By Lara Freidenfelds
What would you do if you desperately wanted to have a baby, and your spouse had HIV? In the mid-1990s, the introduction of highly-effective HIV drug regimens turned HIV from a death sentence into a chronic condition. People with HIV and their life partners could begin to imagine creating families and living to see their children grow up. But it was not until 2014 that researchers and policy-makers approved a prophylactic regimen that effectively protects against HIV-transmission even without condom use. (It still is not officially condoned for family-building purposes, but some physicians are willing to prescribe it for that purpose.) For almost two decades, HIV-discordant couples faced a special kind of infertility: it was childlessness caused by the threat of illness, by fear, and by a traumatized, cautious public health and medical community that could not move beyond its initial message, that “only condoms prevent HIV transmission.”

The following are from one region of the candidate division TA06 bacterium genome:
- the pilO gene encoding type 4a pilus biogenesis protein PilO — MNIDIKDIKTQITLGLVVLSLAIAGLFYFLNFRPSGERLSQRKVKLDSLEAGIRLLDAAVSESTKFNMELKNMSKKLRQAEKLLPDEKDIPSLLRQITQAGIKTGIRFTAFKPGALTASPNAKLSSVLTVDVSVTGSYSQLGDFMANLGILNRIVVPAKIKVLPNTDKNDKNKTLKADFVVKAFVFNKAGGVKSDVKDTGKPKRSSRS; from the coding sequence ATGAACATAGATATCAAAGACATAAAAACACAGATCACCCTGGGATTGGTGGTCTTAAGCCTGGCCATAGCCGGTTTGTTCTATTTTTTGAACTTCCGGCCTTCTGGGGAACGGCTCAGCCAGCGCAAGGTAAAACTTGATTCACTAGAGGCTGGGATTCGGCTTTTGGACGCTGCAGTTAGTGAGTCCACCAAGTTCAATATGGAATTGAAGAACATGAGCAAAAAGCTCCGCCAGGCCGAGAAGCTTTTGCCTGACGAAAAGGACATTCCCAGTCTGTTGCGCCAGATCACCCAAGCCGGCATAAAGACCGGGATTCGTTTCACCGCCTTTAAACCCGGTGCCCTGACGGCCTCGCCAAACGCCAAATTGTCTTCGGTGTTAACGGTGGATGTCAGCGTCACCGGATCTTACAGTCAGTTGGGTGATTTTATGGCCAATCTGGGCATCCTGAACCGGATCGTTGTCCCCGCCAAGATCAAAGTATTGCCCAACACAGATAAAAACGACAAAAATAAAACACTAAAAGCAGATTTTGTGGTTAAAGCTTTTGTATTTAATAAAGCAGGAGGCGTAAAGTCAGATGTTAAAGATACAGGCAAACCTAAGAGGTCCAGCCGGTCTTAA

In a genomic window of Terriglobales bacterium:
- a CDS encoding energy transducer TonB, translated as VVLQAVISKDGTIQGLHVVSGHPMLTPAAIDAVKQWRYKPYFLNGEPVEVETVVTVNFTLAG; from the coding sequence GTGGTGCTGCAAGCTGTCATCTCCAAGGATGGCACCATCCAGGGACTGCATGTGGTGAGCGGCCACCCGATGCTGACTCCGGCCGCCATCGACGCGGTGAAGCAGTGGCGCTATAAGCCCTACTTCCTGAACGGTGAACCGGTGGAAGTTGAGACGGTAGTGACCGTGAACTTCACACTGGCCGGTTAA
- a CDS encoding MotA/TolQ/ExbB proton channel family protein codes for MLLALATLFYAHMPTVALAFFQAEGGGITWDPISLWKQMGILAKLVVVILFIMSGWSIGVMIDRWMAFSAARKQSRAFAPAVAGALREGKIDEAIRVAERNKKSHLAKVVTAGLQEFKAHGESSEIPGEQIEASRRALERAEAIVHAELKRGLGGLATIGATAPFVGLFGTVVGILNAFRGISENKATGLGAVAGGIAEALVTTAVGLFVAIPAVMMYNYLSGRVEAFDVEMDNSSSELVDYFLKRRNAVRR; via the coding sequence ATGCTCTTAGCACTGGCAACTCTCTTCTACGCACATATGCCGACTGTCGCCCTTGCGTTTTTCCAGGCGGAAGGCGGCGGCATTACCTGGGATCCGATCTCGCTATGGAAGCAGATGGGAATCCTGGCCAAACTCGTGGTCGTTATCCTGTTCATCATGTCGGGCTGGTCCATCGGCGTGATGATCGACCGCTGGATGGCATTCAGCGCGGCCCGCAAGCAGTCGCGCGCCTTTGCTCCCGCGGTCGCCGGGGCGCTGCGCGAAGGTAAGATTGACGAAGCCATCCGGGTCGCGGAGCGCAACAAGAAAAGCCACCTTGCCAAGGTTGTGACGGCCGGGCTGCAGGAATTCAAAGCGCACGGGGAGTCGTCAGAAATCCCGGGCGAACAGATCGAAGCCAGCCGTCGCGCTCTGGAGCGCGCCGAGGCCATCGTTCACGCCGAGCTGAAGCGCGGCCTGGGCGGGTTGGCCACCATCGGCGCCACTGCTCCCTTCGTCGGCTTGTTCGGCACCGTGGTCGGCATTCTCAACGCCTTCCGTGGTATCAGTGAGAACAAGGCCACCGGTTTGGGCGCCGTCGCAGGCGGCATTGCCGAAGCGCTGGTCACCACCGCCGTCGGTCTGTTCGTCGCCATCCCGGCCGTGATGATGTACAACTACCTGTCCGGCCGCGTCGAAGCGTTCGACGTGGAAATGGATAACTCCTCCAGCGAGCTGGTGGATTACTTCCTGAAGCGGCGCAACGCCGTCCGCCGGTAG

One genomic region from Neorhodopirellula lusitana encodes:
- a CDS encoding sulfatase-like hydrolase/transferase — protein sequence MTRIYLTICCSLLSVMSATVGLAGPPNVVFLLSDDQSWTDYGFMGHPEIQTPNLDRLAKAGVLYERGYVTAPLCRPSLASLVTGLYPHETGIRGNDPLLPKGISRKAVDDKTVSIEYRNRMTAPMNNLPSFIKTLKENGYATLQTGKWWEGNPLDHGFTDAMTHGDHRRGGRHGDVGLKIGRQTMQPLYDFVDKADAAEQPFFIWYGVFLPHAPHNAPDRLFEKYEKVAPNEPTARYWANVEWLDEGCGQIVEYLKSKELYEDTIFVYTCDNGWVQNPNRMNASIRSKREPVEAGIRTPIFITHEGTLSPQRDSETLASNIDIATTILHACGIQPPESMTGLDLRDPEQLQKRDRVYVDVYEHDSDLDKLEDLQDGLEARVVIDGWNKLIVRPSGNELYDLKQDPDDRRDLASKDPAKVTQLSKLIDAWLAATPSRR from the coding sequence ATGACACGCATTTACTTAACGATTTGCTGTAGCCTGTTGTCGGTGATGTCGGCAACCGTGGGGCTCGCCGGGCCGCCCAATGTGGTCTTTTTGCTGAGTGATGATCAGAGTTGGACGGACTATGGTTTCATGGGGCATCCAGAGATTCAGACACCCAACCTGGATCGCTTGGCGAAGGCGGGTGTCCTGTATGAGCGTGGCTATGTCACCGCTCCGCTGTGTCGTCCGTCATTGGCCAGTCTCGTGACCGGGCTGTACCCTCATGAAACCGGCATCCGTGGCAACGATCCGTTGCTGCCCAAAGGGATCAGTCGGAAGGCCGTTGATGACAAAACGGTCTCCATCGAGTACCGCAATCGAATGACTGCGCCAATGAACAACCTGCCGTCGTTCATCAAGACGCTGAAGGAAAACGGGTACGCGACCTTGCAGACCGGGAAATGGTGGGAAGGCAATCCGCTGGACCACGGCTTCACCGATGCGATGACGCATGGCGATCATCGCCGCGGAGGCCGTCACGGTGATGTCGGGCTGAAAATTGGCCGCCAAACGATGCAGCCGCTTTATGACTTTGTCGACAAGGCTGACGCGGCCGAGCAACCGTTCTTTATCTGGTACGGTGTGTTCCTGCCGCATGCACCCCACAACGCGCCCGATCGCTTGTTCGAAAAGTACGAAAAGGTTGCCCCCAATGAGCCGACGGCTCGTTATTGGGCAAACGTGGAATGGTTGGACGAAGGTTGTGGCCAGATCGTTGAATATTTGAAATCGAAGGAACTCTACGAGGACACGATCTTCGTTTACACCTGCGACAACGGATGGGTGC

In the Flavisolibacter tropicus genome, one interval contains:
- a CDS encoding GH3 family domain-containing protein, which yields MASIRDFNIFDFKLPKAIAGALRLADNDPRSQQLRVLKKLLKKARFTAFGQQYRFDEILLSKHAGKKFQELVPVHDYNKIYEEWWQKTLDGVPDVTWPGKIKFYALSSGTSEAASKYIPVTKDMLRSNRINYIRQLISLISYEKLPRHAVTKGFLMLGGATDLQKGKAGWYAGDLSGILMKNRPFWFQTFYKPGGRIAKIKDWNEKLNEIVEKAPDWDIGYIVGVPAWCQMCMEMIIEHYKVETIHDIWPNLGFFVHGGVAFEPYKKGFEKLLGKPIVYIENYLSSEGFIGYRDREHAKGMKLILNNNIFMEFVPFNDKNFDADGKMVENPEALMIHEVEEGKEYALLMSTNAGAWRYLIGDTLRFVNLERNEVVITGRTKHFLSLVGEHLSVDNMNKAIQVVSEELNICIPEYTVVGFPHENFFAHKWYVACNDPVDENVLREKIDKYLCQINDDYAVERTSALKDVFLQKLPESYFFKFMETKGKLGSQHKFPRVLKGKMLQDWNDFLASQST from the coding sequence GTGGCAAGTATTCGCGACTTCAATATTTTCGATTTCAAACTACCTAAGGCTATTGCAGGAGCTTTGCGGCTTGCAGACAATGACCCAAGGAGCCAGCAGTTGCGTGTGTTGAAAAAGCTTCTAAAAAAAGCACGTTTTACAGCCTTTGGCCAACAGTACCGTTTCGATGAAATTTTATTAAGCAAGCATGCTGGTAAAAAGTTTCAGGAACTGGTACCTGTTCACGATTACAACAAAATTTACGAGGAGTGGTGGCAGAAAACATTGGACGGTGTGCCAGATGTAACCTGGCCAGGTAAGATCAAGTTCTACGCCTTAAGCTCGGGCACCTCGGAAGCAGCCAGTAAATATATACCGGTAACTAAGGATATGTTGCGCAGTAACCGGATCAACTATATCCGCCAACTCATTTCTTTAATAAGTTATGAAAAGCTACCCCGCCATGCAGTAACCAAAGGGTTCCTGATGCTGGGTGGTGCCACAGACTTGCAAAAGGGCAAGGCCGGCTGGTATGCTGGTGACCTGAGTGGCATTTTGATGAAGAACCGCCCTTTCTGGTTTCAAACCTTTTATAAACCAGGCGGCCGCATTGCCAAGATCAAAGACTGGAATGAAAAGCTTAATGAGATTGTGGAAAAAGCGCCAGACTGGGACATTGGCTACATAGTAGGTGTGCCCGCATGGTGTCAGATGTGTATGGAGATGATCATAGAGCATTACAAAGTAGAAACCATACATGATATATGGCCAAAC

A new e-book, Positively Negative: Love, Pregnancy, and Science’s Surprising Victory over HIV, takes us into the lives of two couples who lived this history.